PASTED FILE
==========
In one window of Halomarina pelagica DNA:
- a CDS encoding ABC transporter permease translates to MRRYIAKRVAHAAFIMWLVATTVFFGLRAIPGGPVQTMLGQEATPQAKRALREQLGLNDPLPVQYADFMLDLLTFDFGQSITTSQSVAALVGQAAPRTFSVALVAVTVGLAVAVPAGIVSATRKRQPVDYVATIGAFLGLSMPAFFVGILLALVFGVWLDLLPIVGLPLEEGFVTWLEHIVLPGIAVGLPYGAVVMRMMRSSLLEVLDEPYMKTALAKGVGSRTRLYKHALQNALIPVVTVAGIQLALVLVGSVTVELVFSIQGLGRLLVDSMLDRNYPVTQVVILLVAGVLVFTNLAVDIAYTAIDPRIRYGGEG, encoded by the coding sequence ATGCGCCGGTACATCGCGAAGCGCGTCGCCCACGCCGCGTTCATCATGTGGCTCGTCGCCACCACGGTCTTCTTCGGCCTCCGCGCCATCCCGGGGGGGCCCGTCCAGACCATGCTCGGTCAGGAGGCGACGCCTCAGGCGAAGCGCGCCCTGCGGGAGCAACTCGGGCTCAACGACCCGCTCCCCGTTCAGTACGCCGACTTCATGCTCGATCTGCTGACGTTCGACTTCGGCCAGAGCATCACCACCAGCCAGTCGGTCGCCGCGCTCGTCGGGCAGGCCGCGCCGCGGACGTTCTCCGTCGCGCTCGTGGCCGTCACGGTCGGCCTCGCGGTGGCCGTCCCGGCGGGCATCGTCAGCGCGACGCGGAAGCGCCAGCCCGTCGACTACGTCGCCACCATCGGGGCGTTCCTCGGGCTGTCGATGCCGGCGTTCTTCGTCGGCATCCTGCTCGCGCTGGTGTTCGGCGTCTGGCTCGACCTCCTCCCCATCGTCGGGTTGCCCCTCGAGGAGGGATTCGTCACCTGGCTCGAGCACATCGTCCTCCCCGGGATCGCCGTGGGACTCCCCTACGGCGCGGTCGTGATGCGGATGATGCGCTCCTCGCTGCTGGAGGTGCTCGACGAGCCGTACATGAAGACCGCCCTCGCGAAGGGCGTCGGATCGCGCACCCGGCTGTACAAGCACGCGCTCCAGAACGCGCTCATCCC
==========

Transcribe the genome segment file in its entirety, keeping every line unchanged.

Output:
In one window of Halomarina pelagica DNA:
- a CDS encoding ABC transporter permease translates to MRRYIAKRVAHAAFIMWLVATTVFFGLRAIPGGPVQTMLGQEATPQAKRALREQLGLNDPLPVQYADFMLDLLTFDFGQSITTSQSVAALVGQAAPRTFSVALVAVTVGLAVAVPAGIVSATRKRQPVDYVATIGAFLGLSMPAFFVGILLALVFGVWLDLLPIVGLPLEEGFVTWLEHIVLPGIAVGLPYGAVVMRMMRSSLLEVLDEPYMKTALAKGVGSRTRLYKHALQNALIPVVTVAGIQLALVLVGSVTVELVFSIQGLGRLLVDSMLDRNYPVTQVVILLVAGVLVFTNLAVDIAYTAIDPRIRYGGEG, encoded by the coding sequence ATGCGCCGGTACATCGCGAAGCGCGTCGCCCACGCCGCGTTCATCATGTGGCTCGTCGCCACCACGGTCTTCTTCGGCCTCCGCGCCATCCCGGGGGGGCCCGTCCAGACCATGCTCGGTCAGGAGGCGACGCCTCAGGCGAAGCGCGCCCTGCGGGAGCAACTCGGGCTCAACGACCCGCTCCCCGTTCAGTACGCCGACTTCATGCTCGATCTGCTGACGTTCGACTTCGGCCAGAGCATCACCACCAGCCAGTCGGTCGCCGCGCTCGTCGGGCAGGCCGCGCCGCGGACGTTCTCCGTCGCGCTCGTGGCCGTCACGGTCGGCCTCGCGGTGGCCGTCCCGGCGGGCATCGTCAGCGCGACGCGGAAGCGCCAGCCCGTCGACTACGTCGCCACCATCGGGGCGTTCCTCGGGCTGTCGATGCCGGCGTTCTTCGTCGGCATCCTGCTCGCGCTGGTGTTCGGCGTCTGGCTCGACCTCCTCCCCATCGTCGGGTTGCCCCTCGAGGAGGGATTCGTCACCTGGCTCGAGCACATCGTCCTCCCCGGGATCGCCGTGGGACTCCCCTACGGCGCGGTCGTGATGCGGATGATGCGCTCCTCGCTGCTGGAGGTGCTCGACGAGCCGTACATGAAGACCGCCCTCGCGAAGGGCGTCGGATCGCGCACCCGGCTGTACAAGCACGCGCTCCAGAACGCGCTCATCCC